NATIONAL HARBOR, Md. — The U.S. Maritime Administration is pursuing a three-pronged approach to update and grow the nation’s surge sealift capacity, according to its leader Ann Phillips, but she can’t go after the third one until Congress funds it.

Following a 2018 requirements study by the Navy that, among other things, highlighted insufficient sealift, the Defense and Transportation departments developed a plan to recapitalize and extend the service life of some existing ships in the Maritime Administration’s sealift fleet. The plan also kicked off efforts to buy used sealift ships from the commercial market, which Congress authorized and for which the Navy budgeted at a rate of two per year. And finally, plans were made to design and build new ships.

That last one hit a snag last year when the House and Senate armed services committees authorized a new-construction sealift program, but the appropriations committees didn’t fund it.

“We’re moving forward … with all best speed to execute the Vessel Acquisition Management program, the buy-used [effort], with the assets that we have available,” Phillips said during a panel discussion at the Sea-Air-Space conference on April 3. “If an opportunity is presented to accelerate that, that is another way to move forward there.”

“With these three prongs, we’re focusing on the two that we have right now, the tools at our disposal: rehab-wise, and buy used. … As long as we are able to keep doing that, we begin to make headway” in making the sealift fleet larger and more capable, she added. “But we can’t afford a lapse, I’ll be honest there. Any hesitation, and we’re going to start to slip back.”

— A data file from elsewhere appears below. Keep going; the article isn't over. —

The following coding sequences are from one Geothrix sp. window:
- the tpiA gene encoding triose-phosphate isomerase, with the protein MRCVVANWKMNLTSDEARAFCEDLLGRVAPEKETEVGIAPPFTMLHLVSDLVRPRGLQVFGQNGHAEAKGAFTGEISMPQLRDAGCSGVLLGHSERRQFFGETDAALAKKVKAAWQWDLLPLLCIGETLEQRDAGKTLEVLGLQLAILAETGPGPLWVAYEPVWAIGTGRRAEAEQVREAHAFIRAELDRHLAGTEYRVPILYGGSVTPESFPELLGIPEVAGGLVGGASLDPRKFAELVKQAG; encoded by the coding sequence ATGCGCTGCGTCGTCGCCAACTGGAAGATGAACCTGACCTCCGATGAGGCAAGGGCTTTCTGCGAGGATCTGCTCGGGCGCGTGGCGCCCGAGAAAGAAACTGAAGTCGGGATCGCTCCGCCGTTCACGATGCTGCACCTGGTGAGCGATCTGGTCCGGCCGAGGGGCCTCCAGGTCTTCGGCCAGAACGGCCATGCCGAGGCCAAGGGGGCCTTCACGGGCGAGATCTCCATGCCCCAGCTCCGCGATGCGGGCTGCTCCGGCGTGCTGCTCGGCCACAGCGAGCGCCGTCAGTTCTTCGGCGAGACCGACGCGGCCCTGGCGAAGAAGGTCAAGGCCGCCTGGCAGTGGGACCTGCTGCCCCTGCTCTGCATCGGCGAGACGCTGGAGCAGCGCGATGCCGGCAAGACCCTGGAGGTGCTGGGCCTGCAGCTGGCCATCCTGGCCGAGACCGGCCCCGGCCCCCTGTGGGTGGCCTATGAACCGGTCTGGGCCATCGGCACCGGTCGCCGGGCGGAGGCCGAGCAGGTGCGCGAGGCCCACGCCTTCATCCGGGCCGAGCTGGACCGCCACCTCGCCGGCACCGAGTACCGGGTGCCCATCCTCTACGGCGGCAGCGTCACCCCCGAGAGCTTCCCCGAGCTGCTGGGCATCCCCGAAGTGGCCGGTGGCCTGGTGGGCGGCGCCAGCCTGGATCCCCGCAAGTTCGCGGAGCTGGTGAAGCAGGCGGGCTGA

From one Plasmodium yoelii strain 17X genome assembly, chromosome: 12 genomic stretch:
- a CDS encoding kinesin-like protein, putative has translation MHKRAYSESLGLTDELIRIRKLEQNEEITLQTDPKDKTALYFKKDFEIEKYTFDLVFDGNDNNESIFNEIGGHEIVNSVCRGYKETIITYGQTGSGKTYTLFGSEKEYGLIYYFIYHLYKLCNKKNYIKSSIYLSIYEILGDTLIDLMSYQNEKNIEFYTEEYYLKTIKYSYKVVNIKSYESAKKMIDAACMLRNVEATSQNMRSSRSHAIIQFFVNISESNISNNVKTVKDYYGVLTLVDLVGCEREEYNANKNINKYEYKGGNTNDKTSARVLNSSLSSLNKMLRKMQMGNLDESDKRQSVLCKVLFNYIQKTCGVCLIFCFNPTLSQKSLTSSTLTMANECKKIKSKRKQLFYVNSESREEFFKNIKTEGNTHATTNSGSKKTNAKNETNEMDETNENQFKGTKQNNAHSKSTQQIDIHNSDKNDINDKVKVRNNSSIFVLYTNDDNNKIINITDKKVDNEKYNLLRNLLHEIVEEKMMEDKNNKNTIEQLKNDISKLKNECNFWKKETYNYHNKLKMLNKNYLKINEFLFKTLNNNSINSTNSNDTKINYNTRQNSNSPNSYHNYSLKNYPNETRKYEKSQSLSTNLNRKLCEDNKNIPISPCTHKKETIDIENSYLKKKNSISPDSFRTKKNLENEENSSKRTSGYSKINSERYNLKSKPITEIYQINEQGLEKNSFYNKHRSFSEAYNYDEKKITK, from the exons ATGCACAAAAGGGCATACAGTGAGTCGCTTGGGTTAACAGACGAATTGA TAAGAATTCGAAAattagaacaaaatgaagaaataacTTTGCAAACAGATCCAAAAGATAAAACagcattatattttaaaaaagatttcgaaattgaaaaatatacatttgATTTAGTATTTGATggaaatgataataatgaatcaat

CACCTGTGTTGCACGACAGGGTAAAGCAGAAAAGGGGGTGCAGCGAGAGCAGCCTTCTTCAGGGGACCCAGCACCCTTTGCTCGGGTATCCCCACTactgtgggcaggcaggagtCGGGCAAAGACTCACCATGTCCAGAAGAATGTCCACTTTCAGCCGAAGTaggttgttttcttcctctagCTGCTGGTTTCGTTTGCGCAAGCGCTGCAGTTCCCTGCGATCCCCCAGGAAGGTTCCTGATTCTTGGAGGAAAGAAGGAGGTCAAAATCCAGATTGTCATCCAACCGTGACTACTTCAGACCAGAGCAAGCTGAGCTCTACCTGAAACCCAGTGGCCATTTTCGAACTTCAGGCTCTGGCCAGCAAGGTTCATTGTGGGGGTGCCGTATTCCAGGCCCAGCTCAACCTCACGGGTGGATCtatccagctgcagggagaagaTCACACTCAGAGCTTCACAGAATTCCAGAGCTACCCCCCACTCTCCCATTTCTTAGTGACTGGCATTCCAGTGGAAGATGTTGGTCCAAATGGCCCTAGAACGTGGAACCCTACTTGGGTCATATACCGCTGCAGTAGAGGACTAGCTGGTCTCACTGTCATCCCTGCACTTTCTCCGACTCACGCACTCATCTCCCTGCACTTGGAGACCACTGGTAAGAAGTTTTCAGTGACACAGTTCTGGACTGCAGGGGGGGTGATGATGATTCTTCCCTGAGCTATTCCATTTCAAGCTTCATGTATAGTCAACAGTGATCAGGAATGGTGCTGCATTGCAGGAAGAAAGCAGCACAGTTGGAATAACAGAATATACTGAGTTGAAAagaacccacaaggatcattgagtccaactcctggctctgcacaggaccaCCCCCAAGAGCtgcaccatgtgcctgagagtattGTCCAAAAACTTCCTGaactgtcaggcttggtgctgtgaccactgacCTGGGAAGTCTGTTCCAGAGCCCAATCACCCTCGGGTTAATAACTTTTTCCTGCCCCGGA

The Ready Reserve Fleet, which U.S. Transportation Command would call upon to move Army and Marine Corps gear into theater during conflict, and which is required to scramble into service on five days’ notice, is a subset of the Maritime Administration’s larger National Defense Reserve Fleet.

Today the Ready Reserve Fleet includes 45 ships with an average age of 45 years, Phillips said.

In congressional testimony to two House Armed Services Committee panels on March 28, Phillips said the Ready Reserve Fleet would soon grow to more than 50 vessels following both the transfer of a few Military Sealift Command vessels into her administration’s custody and the two-a-year procurement of used vessels from the commercial market.

But that’s still too small, warned military leaders, including Chief of Naval Operations Adm. Mike Gilday.

The Navy is conducting another study on its fleet size requirements based on the 2022 National Defense Strategy and evolving operating concepts like the Joint Warfighting Concept, he said at the Sea-Air-Space panel discussion.

“That applies to sealift as well. And so the sealift we needed, the current figures that we have, are grounded on analysis that was done decades ago. And so that’s an obvious question to ask: The Marines are operating differently. The Army’s operating a little differently. Exactly how much sealift do you need?”